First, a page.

Despite what has happened here, Ghazi Adibbi says he and the others that are left will likely stay in the village. What has happened has hardened his heart about the conflict.

"We are resisting. We don't want a cease-fire anymore," he says. "We want the resistance to bomb Israel every day."

Kevin Sites in the hot zone

Follow the link for all the pictures and video

Amazing how fast the Chinese are on the scene. But anyway the guilty Jews are suspending attacks in the area to allow evidence against them to be collected. Funny way for the guilty to act.

I apologize

I apologize for the above post. It seems I have unfairly described Hezbollah's war tactics. Hezbollah never places weapons in populated civlians. Below is the proof
The Big Pharaoh

Come on BP your just making this up, Hizbollah would never put antiaircraft guns right next to a three story building, you made those pictures up. And look those Hizbollah fighters are out of uniform, how are the reporters supposed to know if there are any fighters in a civilian area if the fighters dress like civilians... you a big phat liar, we all know that Israel is just evil and the like to kill civilians, their going to target the Humane Society next, just you wait and see.

Sunday, July 30, 2006

An Inconvenient Patriot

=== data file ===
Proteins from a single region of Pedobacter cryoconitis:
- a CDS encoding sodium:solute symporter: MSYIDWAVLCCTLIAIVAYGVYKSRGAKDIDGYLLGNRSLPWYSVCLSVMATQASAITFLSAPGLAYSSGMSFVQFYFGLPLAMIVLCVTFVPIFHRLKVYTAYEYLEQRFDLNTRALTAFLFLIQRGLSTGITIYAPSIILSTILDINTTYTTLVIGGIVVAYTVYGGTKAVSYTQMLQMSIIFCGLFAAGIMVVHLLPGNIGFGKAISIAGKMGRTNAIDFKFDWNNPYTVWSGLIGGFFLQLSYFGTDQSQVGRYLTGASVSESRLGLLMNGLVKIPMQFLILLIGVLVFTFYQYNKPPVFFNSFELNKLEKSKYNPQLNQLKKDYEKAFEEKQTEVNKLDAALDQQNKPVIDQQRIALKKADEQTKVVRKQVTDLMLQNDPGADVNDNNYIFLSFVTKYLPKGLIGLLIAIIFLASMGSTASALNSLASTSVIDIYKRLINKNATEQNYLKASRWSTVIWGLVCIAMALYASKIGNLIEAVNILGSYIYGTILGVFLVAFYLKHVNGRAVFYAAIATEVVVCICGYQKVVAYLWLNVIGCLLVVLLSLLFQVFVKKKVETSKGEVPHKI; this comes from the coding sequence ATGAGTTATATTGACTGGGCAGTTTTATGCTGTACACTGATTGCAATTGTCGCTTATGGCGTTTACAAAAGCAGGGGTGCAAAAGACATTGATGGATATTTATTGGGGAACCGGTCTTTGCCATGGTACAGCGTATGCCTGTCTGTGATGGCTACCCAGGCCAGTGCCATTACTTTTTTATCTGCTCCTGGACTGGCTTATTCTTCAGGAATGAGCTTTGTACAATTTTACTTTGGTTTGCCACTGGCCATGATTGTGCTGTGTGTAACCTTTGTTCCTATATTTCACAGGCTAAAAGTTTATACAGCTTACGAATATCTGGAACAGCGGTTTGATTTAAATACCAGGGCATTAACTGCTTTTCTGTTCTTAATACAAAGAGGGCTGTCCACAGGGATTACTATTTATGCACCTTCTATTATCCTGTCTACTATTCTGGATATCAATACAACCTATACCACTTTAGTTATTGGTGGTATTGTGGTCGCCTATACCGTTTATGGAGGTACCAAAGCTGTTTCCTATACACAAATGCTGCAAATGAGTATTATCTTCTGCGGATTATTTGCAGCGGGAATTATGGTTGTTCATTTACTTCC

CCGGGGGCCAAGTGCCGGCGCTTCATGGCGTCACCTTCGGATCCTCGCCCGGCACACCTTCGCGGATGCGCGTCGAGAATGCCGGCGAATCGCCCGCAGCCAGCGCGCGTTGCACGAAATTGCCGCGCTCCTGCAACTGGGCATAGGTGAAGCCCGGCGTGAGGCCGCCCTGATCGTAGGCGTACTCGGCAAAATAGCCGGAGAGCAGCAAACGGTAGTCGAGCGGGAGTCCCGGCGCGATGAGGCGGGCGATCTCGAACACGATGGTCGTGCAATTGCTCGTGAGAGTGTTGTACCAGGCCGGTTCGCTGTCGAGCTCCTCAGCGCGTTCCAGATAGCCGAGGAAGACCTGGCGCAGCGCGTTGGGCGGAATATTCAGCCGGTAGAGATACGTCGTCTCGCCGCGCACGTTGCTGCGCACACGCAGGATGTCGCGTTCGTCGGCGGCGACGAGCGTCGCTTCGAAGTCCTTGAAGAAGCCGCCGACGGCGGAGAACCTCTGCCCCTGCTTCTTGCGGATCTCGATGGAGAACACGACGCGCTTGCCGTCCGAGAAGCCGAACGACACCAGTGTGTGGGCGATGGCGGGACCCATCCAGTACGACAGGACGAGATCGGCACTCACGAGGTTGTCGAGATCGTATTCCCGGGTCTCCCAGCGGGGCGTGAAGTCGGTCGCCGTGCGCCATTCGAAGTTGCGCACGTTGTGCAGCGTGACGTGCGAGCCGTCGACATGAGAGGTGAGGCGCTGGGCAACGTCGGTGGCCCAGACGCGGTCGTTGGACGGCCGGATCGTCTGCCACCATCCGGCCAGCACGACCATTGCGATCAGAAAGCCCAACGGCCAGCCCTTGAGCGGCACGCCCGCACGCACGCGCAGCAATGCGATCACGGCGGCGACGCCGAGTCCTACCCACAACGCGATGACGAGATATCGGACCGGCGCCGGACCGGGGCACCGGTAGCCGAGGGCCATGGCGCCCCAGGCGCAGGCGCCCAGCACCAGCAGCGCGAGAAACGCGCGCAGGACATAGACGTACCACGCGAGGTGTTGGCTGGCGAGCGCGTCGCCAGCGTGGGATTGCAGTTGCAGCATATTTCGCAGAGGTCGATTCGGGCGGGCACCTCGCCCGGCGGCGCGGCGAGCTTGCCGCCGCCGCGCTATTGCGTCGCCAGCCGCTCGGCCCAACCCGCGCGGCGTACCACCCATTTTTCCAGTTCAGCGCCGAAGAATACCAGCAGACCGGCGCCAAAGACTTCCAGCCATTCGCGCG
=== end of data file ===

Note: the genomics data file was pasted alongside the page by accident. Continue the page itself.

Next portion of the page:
Love of country led Sibel Edmonds to become a translator for the F.B.I. following 9/11. But everything changed when she accused a colleague of covering up alleged illicit activity involving Turkish nationals. Fired after sounding the alarm, she's now preparing a Supreme Court appeal—and threatening some very powerful people (from Vanity Fair, September 2005)

In Washington, D.C., and its suburbs, December 2, 2001, was fine but cool, the start of the slide into winter after a spell of unseasonable warmth. At 10 o'clock that morning, Sibel and Matthew Edmonds were still in their pajamas, sipping coffee in the kitchen of their waterfront town house in Alexandria, Virginia, and looking forward to a well-deserved lazy Sunday.

Since mid-September, nine days after the 9/11 attacks, Sibel had been exploiting her fluency in Turkish, Farsi, and Azerbaijani as a translator at the F.B.I. It was arduous, demanding work, and Edmonds—who had two bachelor's degrees, was about to begin studying for a master's, and had plans for a doctorate—could have been considered overqualified. But as a naturalized Turkish-American, she saw the job as her patriotic duty.

The Edmondses' thoughts were turning to brunch when Matthew answered the telephone. The caller was a woman he barely knew—Melek Can Dickerson, who worked with Sibel at the F.B.I. "I'm in the area with my husband and I'd love you to meet him," Dickerson said. "Is it O.K. if we come by?" Taken by surprise, Sibel and Matthew hurried to shower and dress. Their guests arrived 30 minutes later. Matthew, a big man with a fuzz of gray beard, who at 60 was nearly twice the age of his petite, vivacious wife, showed them into the kitchen. They sat at a round, faux-marble table while Sibel brewed tea.

Melek's husband, Douglas, a U.S. Air Force major who had spent several years as a military attaché in the Turkish capital of Ankara, did most of the talking, Matthew recalls. "He was pretty outspoken, pretty outgoing—about meeting his wife in Turkey, and about his job. He was in weapons procurement." Like Matthew, he was older than his wife, who had been born about a year before Sibel.